Sauna Before or After Workout

There’s a hot debate about when you should use that sauna at your gym in line with your workout schedule.

Should you use it before or after the workout? Should you even use it at all?

Why are saunas bundled with the gym? Should you go to the sauna before or after workout?

A sauna session after the gym encourages quick muscle recovery, relaxation, and cardio benefits. On the other hand, it is believed that sauna before a workout can risk muscle injuries and serious dehydration. It is best to sit in the sauna after your training.

The reason saunas are bundled with gyms is that they improve the endurance performance of those who work out.

However, this only works if used at the right time with the workout session. Scientific evidence points to the heat from saunas being instrumental in occasioning an enduring effect on the body when used at the right time. And the right time is after the workout, not before it.

When used after your workout, a sauna session have various advantages among them the facilitation a quick workout recoverymuscle relaxation, and giving cardio benefits to the body.

Using the sauna before working out has disadvantages such as dehydrating the body, increasing the likelihood of workout injuries, and not having any meaningful calorie-burn effects on the body even with the sweating.

Sauna After Workout?

The hot temperatures in the sauna are beneficial to your body after a workout in the following ways:

  • The increased blood flow carries away the lactic acid and other wastes from the muscles allowing you to recover faster.
  • The heat also relaxes the muscles. It is the same reason you’re advised to get a hot shower after working out.
  • As you soak in the heat, your heartbeat rises thus pumping blood around your body faster. This has cardio benefits for the body.

On the other hand, going to the sauna before the workout session has the following weaknesses:

  • You will get dehydrated going into the sauna first thing before the exercise. The sweat is water and losing it to a sauna hampers your performance in the gym. We recommend waiting for at least 15 minutes while dehydrating after the sauna before hitting the gym.
  • The sauna is meant to relax your body and mind after an intense workout. However, if you start with the relaxation before the workout, you are doing it wrong as it increases your chances of injuries and lowers your workout spirit.
  • It also tricks your body into thinking the sweating is a part of the workout yet you’re burning no calories sitting in the sauna.

Proponents of going to the sauna before workout theorize that the sweating is part of warming up the body in readiness for the actual workout. This is an erroneous way of looking at it given that a proper warm-up involves actual physical activities including stretching. The sauna has none of these.

In fact, trying to use the sauna experience instead of a warm-up or the actual exercise increases risks of injuries and makes your workouts ineffective.

Properly Using the Sauna After the Gym

To properly reap the benefits of a sauna in your workout routine, go to the sauna immediately (within 30 minutes) after you’re done with the gym.

For a start, spend 5 minutes in the room then step outside. Each day after that, spend a minute more in the sauna or as you find comfortable. With time, you will be able to spend as much as 30 minutes in the sauna for maximum benefits.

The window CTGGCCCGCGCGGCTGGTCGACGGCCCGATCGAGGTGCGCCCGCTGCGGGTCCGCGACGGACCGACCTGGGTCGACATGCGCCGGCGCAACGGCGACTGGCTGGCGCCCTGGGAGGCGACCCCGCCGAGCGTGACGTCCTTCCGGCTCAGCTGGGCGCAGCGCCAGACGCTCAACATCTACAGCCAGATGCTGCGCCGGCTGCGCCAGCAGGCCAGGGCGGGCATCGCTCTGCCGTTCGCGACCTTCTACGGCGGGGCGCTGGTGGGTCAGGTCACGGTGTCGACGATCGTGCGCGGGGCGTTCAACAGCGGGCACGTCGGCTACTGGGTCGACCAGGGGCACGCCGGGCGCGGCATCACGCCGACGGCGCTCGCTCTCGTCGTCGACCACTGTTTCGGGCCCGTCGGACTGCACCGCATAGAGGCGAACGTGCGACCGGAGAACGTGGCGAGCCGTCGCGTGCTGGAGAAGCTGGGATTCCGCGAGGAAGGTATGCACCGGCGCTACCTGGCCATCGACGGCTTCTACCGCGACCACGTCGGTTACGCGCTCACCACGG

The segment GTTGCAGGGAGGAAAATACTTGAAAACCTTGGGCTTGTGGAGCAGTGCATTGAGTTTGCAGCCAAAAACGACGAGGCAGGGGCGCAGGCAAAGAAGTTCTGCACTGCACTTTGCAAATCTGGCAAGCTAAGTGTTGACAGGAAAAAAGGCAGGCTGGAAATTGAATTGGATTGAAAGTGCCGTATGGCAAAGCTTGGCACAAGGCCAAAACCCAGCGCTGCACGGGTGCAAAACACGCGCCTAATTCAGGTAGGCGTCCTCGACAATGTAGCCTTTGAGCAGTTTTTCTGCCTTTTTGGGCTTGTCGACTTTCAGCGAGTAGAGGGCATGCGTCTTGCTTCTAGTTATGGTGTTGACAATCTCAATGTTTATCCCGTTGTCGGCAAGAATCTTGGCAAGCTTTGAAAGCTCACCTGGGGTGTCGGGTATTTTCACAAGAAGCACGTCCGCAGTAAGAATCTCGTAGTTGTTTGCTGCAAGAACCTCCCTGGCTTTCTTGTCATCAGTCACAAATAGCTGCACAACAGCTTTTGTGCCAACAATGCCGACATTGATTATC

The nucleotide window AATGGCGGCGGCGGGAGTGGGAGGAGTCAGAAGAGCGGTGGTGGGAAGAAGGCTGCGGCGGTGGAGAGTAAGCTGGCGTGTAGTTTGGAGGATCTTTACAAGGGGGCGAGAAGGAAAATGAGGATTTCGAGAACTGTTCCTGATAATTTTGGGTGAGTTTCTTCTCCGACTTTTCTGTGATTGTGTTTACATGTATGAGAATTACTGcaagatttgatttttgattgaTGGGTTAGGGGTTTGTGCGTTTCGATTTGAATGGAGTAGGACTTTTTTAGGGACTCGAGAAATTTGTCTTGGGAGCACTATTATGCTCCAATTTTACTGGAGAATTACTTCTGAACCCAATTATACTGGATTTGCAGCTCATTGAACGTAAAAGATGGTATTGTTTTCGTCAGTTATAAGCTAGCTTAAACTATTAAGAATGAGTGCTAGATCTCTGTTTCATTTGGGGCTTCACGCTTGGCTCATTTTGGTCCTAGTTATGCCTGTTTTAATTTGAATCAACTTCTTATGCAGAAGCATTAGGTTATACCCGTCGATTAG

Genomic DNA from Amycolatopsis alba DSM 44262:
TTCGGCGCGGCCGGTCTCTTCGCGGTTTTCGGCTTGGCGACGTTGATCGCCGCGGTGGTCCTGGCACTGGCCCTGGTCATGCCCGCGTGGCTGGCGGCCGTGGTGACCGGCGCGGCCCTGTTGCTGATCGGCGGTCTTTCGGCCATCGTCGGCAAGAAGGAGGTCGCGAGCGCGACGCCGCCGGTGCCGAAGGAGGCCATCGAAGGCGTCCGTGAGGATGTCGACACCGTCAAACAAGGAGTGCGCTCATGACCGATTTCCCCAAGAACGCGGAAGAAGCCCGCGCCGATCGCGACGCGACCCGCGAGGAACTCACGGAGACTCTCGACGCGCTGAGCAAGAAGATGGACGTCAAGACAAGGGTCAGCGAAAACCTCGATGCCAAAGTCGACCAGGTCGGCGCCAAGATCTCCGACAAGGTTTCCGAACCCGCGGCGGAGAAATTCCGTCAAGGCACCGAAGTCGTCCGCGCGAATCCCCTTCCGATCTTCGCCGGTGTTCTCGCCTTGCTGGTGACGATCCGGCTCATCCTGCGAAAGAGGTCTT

What Happens to Your Body in The Sauna?

young woman relaxing in sauna after workout

As your body takes in the heat in the sauna, several things occur. They include the following:

  • The heart rate increase to between 120 and 150 beats per minute.
  • Your body temperature goes up.
  • You sweat.
  • Body chemicals such as growth hormones and noradrenaline are released.

These occurrences, coupled with the calorie burn from the workout, provide the best conditions for muscle growth and the burning of excessive fats and sugars in the body.

They also allow you to recover faster than if you just took a shower when relaxed. The heat and thin air in the sauna also prepares your body for competitions in hot or high altitude areas.


When using the sauna after the gym, there are some precautions to take note of to stay safe. The period after working out is a delicate one and staying safe will involve looking out for the following aspects:

  • First, always stay aware of your body’s behavior. If you start feeling uncomfortable in the heat, step out and relax till you feel okay again before going back in.
  • Do not get into the sauna after drinking alcohol or doing any strong drug as the sauna heat will increase your chances of having a heart attack.
  • Do not use the sauna if your joints, muscles or other part of the body has an ache, redness, swelling or tenderness. Wounds and bruises that are still fresh should also not be exposed to the heat of the sauna.
  • Avoid drinking too much water or fluid at once during or after the sauna. The fluids cool down the body rapidly thus losing the benefits of the sauna heat on the body.
  • Avoid showering using cold water as it cools the body rapidly and, besides losing the heating effects, may lead to a lightheaded feeling.

Even without exercising, the sauna alone helps you prevent general mortality caused by heart disease, dementia, severe inflammation from arthritis and many others.